Grain farmers will protest outside the Dáil tomorrow ahead of a private member's motion on emergency aid.
The IFA claims that 250 grain farmers have suffered losses running into the millions on the back of one of the most difficult harvests in recent years.
Grain losses are said to be close to €3m, while straw losses push the total write-off closer to €4m.
"Many tillage farmers are facing severe financial difficulties, such was the scale of crop losses experienced by individual growers in 2016," said an IFA statement.
Its survey showed that the growers worst affected were in counties Clare, Cork, Donegal, Galway, Kerry, Mayo, Meath, Roscommon and Tipperary.
Cork was by far the worst, accounting for the vast majority of the 16,400ac affected. This translated into over losses of 20,000 tonnes and close to 80,000 4x4 round bales.
The grain was valued at €142 and €13 per bale. The volume of grain and straw losses calculated for each farm was based on the five-year average yield for the individual farmers.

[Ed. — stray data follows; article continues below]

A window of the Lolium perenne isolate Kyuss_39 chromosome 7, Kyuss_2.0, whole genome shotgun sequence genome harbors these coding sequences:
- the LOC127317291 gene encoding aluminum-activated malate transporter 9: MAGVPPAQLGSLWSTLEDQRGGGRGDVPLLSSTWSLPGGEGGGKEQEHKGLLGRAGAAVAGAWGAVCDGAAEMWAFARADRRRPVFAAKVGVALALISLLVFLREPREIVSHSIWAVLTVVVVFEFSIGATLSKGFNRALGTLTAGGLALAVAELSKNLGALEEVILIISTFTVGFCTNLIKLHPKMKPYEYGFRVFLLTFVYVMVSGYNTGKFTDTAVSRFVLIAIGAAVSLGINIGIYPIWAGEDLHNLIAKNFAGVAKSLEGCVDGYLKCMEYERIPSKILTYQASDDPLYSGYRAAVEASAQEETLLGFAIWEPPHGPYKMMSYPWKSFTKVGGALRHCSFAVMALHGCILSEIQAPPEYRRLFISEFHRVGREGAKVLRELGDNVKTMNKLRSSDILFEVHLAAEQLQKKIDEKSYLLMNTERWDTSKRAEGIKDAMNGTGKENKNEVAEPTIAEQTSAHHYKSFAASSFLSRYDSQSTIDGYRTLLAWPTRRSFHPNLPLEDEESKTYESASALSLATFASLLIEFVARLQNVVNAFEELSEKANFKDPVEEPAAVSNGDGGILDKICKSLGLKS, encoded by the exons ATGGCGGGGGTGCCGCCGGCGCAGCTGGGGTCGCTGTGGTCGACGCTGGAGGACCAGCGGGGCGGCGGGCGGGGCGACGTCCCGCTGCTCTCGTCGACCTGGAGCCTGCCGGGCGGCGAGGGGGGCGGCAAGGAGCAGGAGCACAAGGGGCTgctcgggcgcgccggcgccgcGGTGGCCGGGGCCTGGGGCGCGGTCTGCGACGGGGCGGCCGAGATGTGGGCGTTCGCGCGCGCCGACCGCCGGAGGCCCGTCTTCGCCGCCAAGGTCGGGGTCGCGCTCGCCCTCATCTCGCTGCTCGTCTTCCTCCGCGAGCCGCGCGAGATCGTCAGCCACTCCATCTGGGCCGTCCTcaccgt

Over 40 Fianna Fáil TDs have tabled a motion to establish a crisis support fund to provide direct payments to farmers impacted by the severe crop loss in 2016.
They want the EU's state aid to be made available as tailored support payments for farmers - up to a level equal of €15,000 per producer over a three year period.
The submission notes "the appalling vista" that the Department of Agriculture underspent its 2016 budget by €86m, despite the "absolute necessity" to support tillage farmers and the rural communities that rely on this sector.
"The continual trend of low grain prices, increased input costs and poor margins over the last number of years has intensified the income crisis and financial hardship in this sector," said the statement to be presented to the Dáil.
Teagasc calculated that the average net margin on tillage farms in 2016 was minus €130/ha.
The motion also looks to progress the IFA's demand for a temporary suspension of EU import tariffs on fertilisers to reduce input costs for farmers.
It also seeks to promote the use of native grain and Irish malt in the manufacture of Irish whiskeys, spirits and beers.
In addition, the private members notice called on the Government to open a TAMS investment scheme immediately for the sector.
Weather data from September 2016 shows that all the counties along the western seaboard endured a minimum of 25 days with rain during what was a critical month for completing the harvest.